Also, in advanced kidney disease, the kidneys cannot filter out serum phosphorus. As a result, there is extra phosphorus in the blood of people with chronic kidney disease. This phosphorus can bind to the calcium in the blood and further lower serum calcium.

Does renal failure cause hypocalcemia or hypercalcemia?

There is a complex relationship between calcium, vitamin D, the kidneys, and the calcium-regulating gland called the parathyroid gland. In people with chronic kidney disease (CKD) and kidney failure, there is a calcium imbalance. As noted above, such individuals can have chronic renal failure induced hypocalcemia (low ionized calcium in the blood). 

However, kidney failure can also lead to high serum calcium levels (hypercalcemia). This occurs due to secondary hyperparathyroidism. What happens is this: The low levels of calcium in the blood that occur in people with chronic kidney disease lead to the production of more parathyroid hormone (PTH). As mentioned, PTH is a calcium-regulating hormone. It maintains serum calcium levels by increasing calcium absorption from food and taking calcium out of the bones. Large quantities of PTH may be produced in patients with chronic kidney disease in response to the low blood calcium levels. Ultimately, the parathyroid glands can go out of control, resulting in persistently higher serum calcium levels. 

Does CKD cause hypocalcemia? Why is this important?

Yes, as noted above, chronic kidney disease (CKD) can cause low serum calcium (hypocalcemia). This is important because studies have shown that patients with low serum calcium, or even calcium levels at the lower end of the normal range, reach end-stage renal disease and kidney failure faster than people with a normal serum calcium level. Therefore, low serum calcium and low vitamin D levels caused by CKD can signify that kidney function is worsening and heading toward kidney failure.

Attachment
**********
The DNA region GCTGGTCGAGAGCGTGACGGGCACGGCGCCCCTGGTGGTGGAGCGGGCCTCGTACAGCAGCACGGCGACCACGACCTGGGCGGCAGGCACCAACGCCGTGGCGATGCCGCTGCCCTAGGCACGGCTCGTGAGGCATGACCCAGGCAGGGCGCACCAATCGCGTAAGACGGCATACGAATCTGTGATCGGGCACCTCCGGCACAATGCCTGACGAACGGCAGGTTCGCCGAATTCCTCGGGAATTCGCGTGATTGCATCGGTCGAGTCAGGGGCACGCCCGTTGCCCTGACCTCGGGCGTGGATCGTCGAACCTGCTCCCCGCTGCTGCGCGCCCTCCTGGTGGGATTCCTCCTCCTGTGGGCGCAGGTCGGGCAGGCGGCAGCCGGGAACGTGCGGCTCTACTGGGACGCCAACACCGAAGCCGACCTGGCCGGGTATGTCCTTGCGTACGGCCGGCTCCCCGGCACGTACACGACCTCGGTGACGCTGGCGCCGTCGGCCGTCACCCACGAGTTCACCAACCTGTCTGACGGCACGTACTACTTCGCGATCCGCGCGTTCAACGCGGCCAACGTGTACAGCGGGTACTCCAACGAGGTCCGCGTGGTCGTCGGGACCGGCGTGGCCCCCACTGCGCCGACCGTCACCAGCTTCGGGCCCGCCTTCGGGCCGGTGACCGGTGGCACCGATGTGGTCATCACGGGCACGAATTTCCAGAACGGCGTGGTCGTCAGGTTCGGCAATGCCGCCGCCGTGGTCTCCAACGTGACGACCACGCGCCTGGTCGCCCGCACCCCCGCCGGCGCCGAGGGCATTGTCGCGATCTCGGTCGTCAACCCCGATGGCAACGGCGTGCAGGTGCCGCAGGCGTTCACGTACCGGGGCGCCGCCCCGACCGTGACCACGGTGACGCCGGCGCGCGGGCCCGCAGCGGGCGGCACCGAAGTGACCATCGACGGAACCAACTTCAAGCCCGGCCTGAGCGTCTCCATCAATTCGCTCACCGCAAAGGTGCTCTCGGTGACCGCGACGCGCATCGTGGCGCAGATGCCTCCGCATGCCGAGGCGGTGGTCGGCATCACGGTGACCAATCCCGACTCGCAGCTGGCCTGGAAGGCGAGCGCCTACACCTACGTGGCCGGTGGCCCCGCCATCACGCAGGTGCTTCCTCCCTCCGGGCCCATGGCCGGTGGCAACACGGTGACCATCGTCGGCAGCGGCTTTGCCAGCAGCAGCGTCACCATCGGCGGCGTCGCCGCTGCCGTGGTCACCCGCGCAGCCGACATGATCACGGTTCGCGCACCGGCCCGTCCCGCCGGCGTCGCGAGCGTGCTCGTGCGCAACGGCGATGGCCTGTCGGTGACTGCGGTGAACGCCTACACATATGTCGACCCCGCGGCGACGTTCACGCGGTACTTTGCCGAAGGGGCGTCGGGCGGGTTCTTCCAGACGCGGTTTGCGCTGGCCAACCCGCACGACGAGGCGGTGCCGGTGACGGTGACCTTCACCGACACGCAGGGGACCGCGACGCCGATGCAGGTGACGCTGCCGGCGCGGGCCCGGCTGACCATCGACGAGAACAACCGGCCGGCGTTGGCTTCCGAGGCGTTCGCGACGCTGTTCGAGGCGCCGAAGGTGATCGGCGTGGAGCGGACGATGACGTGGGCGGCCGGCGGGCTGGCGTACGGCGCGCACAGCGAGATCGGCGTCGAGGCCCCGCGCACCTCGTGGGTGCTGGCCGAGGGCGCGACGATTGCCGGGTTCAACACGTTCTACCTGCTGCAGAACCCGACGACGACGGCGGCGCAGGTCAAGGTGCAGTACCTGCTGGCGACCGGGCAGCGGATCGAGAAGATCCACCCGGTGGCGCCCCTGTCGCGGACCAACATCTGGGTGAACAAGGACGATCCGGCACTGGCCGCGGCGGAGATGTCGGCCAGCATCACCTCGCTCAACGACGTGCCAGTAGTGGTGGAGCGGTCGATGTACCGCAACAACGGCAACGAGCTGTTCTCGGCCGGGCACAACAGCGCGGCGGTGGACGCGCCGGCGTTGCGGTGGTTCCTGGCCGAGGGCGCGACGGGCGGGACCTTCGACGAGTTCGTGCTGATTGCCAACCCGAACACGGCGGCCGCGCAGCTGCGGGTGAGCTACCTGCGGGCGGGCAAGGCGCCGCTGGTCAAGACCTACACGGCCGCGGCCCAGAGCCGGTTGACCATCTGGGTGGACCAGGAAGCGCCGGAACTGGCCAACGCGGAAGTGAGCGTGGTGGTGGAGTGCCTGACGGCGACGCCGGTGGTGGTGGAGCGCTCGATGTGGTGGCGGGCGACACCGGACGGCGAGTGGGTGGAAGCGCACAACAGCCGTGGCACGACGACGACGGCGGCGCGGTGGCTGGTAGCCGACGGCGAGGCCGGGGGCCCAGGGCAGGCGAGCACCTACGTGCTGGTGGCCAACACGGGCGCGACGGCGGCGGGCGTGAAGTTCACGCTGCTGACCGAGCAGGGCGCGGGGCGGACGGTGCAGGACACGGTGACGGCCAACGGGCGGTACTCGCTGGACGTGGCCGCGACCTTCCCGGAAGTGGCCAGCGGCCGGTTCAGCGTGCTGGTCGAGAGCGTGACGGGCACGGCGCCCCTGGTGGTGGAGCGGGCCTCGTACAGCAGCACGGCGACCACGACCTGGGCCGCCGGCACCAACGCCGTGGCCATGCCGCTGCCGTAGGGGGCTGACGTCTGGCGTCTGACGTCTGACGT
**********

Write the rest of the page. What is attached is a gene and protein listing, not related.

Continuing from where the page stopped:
What are the signs and symptoms of low calcium?

It is important to see a healthcare provider who can evaluate early kidney disease, monitor calcium and phosphorus levels, and prevent poor renal outcomes. Some of the signs and symptoms of hypocalcemia (low serum calcium) may include paresthesias (pins and needles sensations), muscle spasms, dry skin, hair loss, low blood pressure, heart rhythm abnormalities, and seizures.

What should I do to keep my serum calcium level normal?

Impaired kidney function or chronic kidney disease is a risk factor for hypocalcemia (low serum calcium). You can lower your risk of developing low serum calcium by eating a healthy, well-balanced diet and taking calcium supplements if needed. Remember that other nutrients like vitamin D and magnesium are necessary to absorb calcium efficiently. 

CKD patients should not take a calcium supplement or vitamin D supplement without talking to their healthcare team. They should work with a dietitian to develop a dietary plan that fits their needs. While dairy foods are good sources of dietary calcium, these foods may also contain high amounts of phosphorus, which needs to be limited in people with chronic kidney disease. A dietitian can help CKD patients find the right foods to meet their dietary needs. The healthcare team and/or dietician may prescribe a vitamin D supplement if needed. They may also prescribe a medicine called a phosphate binder to lower serum phosphorus levels.


References:

  1. https://www.ncbi.nlm.nih.gov/books/NBK344077/
  2. https://www.kidney.org/content/kidney-failure-risk-factor-serum-calcium
  3. https://pubmed.ncbi.nlm.nih.gov/20089499/